Summer church camp. Bugs, wet clothes, campfires, the constant smell of insect repellent, crushes on the life guard, and bizarre activities that were meant to shape our character. There was one activity we did almost every year, usually with our small group that met for prayer and Bible study. The Trust Fall. Anyone else remember this? We lined up in two even rows, facing each other, arms locked, while the unlucky first pick stood on a platform at the end of our row, back to us, arms crossed, knees locked, ready to fall trustingly into our scrawny, middle-schooler arms.
I was always terrified of that exercise. I hated standing up there, trusting in other people to catch me before I fell on my back in the hard dirt. Looking back, I should have seen this as a clear warning sign of my control freak nature. I do not trust well. I don't trust my husband to remember lock the front door when we leave. I don't trust anyone else to clean the bathrooms correctly (not that anyone is volunteering). I don't trust the pilot flying the plane. I don't trust other people to get the directions right. I don't even like to let other people drive. I don't trust God.
In my spiritual life, my trust fall has somehow become a trust fail. Perhaps it has to do with getting older and experiencing more of the hard side of life. I was pretty sheltered as a child. I'm not sure where it really happened, but sometime in the past few years I stopped trusting God to order my life well. Really, I stopped trusting that He was good and that He loved me.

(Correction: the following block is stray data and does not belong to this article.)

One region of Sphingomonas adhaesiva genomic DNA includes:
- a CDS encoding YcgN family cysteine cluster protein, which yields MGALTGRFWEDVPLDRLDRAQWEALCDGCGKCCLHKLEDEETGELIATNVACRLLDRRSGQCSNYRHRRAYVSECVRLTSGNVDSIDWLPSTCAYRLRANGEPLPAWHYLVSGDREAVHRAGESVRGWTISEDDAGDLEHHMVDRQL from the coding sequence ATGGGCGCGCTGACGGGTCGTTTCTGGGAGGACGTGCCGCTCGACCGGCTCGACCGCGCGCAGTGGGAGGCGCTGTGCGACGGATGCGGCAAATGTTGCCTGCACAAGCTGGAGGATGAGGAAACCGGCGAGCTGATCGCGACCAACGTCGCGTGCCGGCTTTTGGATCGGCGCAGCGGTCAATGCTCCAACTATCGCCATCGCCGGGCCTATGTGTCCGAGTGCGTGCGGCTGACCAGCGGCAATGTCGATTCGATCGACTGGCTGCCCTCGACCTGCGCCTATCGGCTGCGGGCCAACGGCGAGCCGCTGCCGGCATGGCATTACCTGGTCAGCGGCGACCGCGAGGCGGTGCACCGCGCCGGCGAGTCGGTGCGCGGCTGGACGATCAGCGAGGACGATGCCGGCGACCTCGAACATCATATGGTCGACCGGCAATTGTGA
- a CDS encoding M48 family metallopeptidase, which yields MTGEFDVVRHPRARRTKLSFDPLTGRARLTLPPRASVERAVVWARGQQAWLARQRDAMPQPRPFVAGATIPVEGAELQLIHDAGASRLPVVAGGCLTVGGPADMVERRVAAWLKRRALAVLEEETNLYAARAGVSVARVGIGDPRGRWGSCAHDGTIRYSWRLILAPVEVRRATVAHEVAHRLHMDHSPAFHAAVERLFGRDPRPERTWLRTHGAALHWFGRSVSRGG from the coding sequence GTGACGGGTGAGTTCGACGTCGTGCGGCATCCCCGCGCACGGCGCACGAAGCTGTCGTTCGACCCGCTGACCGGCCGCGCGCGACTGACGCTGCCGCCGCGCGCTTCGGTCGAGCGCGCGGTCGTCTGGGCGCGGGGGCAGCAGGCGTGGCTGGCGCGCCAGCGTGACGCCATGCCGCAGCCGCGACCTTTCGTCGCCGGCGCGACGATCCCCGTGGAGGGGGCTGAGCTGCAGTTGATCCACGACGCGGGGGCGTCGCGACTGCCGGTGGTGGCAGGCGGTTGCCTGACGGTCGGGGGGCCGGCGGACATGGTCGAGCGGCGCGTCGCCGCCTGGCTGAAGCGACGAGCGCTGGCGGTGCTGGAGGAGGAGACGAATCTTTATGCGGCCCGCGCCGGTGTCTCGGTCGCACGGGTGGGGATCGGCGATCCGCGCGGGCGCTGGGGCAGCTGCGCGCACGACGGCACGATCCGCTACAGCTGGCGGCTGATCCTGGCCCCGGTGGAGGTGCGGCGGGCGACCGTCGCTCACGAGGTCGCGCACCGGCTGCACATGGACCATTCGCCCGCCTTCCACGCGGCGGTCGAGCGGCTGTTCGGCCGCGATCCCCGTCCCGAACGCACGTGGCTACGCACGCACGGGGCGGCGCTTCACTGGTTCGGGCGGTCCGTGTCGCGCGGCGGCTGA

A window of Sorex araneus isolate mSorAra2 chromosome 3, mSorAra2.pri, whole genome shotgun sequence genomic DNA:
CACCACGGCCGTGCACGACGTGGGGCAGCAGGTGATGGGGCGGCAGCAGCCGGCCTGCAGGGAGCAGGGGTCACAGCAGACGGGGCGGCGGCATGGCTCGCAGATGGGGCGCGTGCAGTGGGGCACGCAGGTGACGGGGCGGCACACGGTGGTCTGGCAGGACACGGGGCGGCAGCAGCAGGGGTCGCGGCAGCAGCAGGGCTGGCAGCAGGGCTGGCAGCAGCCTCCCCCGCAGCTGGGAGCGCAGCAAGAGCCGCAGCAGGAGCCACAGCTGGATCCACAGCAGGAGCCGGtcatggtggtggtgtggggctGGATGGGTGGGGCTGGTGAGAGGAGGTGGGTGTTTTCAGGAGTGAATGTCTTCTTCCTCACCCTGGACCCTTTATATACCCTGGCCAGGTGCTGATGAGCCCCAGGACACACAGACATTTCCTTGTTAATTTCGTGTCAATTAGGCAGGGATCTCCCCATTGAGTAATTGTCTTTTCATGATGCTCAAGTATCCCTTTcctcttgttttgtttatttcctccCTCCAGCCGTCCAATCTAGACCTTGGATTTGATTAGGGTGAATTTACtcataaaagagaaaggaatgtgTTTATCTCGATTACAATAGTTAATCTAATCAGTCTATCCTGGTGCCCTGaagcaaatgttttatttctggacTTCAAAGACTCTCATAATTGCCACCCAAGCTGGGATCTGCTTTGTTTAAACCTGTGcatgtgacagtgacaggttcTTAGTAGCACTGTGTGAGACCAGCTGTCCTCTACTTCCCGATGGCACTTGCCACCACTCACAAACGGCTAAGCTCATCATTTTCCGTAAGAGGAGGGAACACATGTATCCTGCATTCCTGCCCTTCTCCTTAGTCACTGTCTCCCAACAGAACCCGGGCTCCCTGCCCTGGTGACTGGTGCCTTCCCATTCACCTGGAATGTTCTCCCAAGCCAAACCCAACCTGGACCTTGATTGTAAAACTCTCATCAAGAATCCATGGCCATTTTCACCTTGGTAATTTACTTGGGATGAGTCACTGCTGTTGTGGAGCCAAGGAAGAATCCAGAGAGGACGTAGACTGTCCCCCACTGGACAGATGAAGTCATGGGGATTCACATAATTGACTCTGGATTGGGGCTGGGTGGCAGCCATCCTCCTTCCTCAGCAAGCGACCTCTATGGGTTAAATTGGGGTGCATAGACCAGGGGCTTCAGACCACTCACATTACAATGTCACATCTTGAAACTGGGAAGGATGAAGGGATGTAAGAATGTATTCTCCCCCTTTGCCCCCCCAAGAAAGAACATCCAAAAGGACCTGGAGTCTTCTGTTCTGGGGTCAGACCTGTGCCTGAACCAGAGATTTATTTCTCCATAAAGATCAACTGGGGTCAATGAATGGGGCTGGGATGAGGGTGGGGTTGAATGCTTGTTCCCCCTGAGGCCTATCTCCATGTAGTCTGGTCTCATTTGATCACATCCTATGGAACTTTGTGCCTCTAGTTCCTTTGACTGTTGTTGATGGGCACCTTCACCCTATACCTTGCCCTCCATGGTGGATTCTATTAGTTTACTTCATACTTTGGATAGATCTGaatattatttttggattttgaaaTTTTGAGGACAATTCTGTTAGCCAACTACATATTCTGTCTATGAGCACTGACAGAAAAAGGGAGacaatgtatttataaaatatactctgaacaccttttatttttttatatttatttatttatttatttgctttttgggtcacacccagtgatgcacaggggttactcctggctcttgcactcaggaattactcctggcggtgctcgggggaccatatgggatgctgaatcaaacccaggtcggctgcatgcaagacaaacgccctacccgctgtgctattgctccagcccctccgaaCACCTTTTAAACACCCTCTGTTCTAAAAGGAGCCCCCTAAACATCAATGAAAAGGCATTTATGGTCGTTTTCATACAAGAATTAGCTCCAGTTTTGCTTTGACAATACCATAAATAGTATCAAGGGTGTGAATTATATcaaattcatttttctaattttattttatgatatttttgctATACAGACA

Some might say this is a valid complaint, the age-old problem of reconciling the goodness of God with all of the suffering in the world. That is certainly part of it, though I can find a comfortable philosophical answer to that problem, or at least agree with the great Christian thinkers who have offered answers to that question. It's more personal than that. It's about letting go of my need to control.
I know that following Him does not mean that my life will be full of blessings and completely absent of suffering. In fact, the way of Christ is the way of suffering. Scripture is pretty clear on that one. I know in my head that He is good, that He loves his children, and that He works through the circumstances of our lives to mature us and to bring us into greater intimacy with Him. I know these things. I believe they are true. I have experienced their truth. But now I stand on the platform, unwilling to fall, not trusting that His arms are strong enough. I want to jump down from the other side on my own and manage this thing called life without having to depend on Him, or anyone else for that matter. If I trust Him, after all, He might just let me down.
Even as I write this, I know what a silly thought it is. I cannot control what happens to me or to those I love. I cannot "manage" this life on my own. If bad things happen, they will happen whether I trust Him or not, and how much harder to walk through them alone. So much is out of my control, and if I can't trust the Maker of all things, whom can I trust?
I can fall into Him, or I can jump off the other side of the platform, away from His strong arms, But I have a sneaking suspicion that I will find that He is right there, waiting to catch me whether I want Him to or not. All the same, I am terrified.